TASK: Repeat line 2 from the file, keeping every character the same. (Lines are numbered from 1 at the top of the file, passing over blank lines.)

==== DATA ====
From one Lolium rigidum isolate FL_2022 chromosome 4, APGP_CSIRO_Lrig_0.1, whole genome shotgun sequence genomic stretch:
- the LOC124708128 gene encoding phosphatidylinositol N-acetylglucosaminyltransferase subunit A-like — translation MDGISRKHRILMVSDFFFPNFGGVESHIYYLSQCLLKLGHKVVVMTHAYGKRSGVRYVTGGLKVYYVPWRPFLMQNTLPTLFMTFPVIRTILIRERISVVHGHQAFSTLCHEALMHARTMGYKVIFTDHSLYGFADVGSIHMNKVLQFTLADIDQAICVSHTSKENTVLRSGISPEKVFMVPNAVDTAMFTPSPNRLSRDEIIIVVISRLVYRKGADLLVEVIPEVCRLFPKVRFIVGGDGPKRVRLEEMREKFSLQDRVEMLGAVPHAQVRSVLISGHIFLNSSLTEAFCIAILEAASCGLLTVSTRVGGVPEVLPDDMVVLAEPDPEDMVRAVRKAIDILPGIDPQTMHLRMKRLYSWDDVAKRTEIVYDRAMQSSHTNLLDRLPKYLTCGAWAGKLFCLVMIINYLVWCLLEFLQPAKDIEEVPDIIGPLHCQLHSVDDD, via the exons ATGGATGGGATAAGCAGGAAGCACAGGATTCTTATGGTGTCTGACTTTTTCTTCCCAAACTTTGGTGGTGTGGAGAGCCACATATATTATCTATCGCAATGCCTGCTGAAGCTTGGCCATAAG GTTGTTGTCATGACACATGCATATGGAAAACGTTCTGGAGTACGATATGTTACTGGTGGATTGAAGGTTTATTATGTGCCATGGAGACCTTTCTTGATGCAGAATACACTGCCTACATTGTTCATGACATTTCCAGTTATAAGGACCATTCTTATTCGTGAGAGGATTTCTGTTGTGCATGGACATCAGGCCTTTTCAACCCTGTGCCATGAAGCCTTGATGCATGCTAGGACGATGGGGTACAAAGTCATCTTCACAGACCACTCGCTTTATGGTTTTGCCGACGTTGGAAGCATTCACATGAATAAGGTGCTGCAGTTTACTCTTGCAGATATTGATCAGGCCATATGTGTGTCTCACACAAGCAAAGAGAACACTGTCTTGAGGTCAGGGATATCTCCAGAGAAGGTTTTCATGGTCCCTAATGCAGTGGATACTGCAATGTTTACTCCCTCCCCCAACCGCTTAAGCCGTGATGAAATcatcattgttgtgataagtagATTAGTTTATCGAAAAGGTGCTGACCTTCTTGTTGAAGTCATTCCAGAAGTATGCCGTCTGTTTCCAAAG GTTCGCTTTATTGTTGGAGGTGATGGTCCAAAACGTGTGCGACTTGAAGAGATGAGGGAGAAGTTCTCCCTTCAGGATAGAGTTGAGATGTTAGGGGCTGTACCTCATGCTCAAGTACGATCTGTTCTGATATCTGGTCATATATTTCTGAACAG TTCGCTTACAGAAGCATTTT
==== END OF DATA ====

- the LOC124708128 gene encoding phosphatidylinositol N-acetylglucosaminyltransferase subunit A-like — translation MDGISRKHRILMVSDFFFPNFGGVESHIYYLSQCLLKLGHKVVVMTHAYGKRSGVRYVTGGLKVYYVPWRPFLMQNTLPTLFMTFPVIRTILIRERISVVHGHQAFSTLCHEALMHARTMGYKVIFTDHSLYGFADVGSIHMNKVLQFTLADIDQAICVSHTSKENTVLRSGISPEKVFMVPNAVDTAMFTPSPNRLSRDEIIIVVISRLVYRKGADLLVEVIPEVCRLFPKVRFIVGGDGPKRVRLEEMREKFSLQDRVEMLGAVPHAQVRSVLISGHIFLNSSLTEAFCIAILEAASCGLLTVSTRVGGVPEVLPDDMVVLAEPDPEDMVRAVRKAIDILPGIDPQTMHLRMKRLYSWDDVAKRTEIVYDRAMQSSHTNLLDRLPKYLTCGAWAGKLFCLVMIINYLVWCLLEFLQPAKDIEEVPDIIGPLHCQLHSVDDD, via the exons ATGGATGGGATAAGCAGGAAGCACAGGATTCTTATGGTGTCTGACTTTTTCTTCCCAAACTTTGGTGGTGTGGAGAGCCACATATATTATCTATCGCAATGCCTGCTGAAGCTTGGCCATAAG GTTGTTGTCATGACACATGCATATGGAAAACGTTCTGGAGTACGATATGTTACTGGTGGATTGAAGGTTTATTATGTGCCATGGAGACCTTTCTTGATGCAGAATACACTGCCTACATTGTTCATGACATTTCCAGTTATAAGGACCATTCTTATTCGTGAGAGGATTTCTGTTGTGCATGGACATCAGGCCTTTTCAACCCTGTGCCATGAAGCCTTGATGCATGCTAGGACGATGGGGTACAAAGTCATCTTCACAGACCACTCGCTTTATGGTTTTGCCGACGTTGGAAGCATTCACATGAATAAGGTGCTGCAGTTTACTCTTGCAGATATTGATCAGGCCATATGTGTGTCTCACACAAGCAAAGAGAACACTGTCTTGAGGTCAGGGATATCTCCAGAGAAGGTTTTCATGGTCCCTAATGCAGTGGATACTGCAATGTTTACTCCCTCCCCCAACCGCTTAAGCCGTGATGAAATcatcattgttgtgataagtagATTAGTTTATCGAAAAGGTGCTGACCTTCTTGTTGAAGTCATTCCAGAAGTATGCCGTCTGTTTCCAAAG GTTCGCTTTATTGTTGGAGGTGATGGTCCAAAACGTGTGCGACTTGAAGAGATGAGGGAGAAGTTCTCCCTTCAGGATAGAGTTGAGATGTTAGGGGCTGTACCTCATGCTCAAGTACGATCTGTTCTGATATCTGGTCATATATTTCTGAACAG TTCGCTTACAGAAGCATTTT